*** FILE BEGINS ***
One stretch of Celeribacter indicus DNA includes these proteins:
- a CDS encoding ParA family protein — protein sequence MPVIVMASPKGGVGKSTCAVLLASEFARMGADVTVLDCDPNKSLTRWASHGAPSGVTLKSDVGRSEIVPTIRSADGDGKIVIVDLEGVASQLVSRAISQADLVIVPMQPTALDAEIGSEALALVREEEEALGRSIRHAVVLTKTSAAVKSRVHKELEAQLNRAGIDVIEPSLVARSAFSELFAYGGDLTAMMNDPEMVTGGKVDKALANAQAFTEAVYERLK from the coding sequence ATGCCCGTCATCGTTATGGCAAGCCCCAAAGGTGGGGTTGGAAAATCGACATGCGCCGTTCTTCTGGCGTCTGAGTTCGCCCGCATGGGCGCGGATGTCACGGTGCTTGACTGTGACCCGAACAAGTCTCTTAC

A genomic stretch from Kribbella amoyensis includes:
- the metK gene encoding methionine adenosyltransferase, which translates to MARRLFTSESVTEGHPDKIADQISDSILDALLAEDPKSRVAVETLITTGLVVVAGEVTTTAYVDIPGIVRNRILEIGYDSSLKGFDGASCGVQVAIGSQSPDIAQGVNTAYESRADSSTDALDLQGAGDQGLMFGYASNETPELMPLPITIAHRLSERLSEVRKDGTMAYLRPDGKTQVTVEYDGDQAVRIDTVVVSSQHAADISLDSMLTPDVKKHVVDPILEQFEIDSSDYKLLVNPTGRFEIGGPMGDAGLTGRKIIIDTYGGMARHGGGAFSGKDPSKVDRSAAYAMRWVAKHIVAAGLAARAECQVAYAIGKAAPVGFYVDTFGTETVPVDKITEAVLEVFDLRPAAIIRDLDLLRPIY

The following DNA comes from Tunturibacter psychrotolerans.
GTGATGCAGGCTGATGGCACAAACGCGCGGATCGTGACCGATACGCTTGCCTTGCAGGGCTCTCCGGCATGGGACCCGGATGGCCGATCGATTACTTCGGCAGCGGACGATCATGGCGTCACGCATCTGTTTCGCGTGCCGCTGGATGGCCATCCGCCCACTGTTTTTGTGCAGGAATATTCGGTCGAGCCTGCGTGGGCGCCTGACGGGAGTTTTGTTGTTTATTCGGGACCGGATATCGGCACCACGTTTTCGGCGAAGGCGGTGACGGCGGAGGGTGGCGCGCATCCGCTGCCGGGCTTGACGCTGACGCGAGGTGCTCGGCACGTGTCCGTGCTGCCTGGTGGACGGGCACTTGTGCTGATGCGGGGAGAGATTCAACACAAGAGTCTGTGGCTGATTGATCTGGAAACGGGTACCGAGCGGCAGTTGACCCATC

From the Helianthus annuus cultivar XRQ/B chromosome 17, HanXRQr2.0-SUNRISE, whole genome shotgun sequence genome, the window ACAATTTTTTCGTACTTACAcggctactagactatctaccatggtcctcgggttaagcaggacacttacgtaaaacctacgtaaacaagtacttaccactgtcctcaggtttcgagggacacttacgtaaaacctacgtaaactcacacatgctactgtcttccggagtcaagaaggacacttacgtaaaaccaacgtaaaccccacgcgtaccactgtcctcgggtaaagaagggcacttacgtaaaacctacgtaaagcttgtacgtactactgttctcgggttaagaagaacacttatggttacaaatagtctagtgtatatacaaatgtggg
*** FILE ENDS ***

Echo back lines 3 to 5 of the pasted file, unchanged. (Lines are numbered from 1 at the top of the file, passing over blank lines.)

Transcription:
A genomic stretch from Kribbella amoyensis includes:
- the metK gene encoding methionine adenosyltransferase, which translates to MARRLFTSESVTEGHPDKIADQISDSILDALLAEDPKSRVAVETLITTGLVVVAGEVTTTAYVDIPGIVRNRILEIGYDSSLKGFDGASCGVQVAIGSQSPDIAQGVNTAYESRADSSTDALDLQGAGDQGLMFGYASNETPELMPLPITIAHRLSERLSEVRKDGTMAYLRPDGKTQVTVEYDGDQAVRIDTVVVSSQHAADISLDSMLTPDVKKHVVDPILEQFEIDSSDYKLLVNPTGRFEIGGPMGDAGLTGRKIIIDTYGGMARHGGGAFSGKDPSKVDRSAAYAMRWVAKHIVAAGLAARAECQVAYAIGKAAPVGFYVDTFGTETVPVDKITEAVLEVFDLRPAAIIRDLDLLRPIY

The following DNA comes from Tunturibacter psychrotolerans.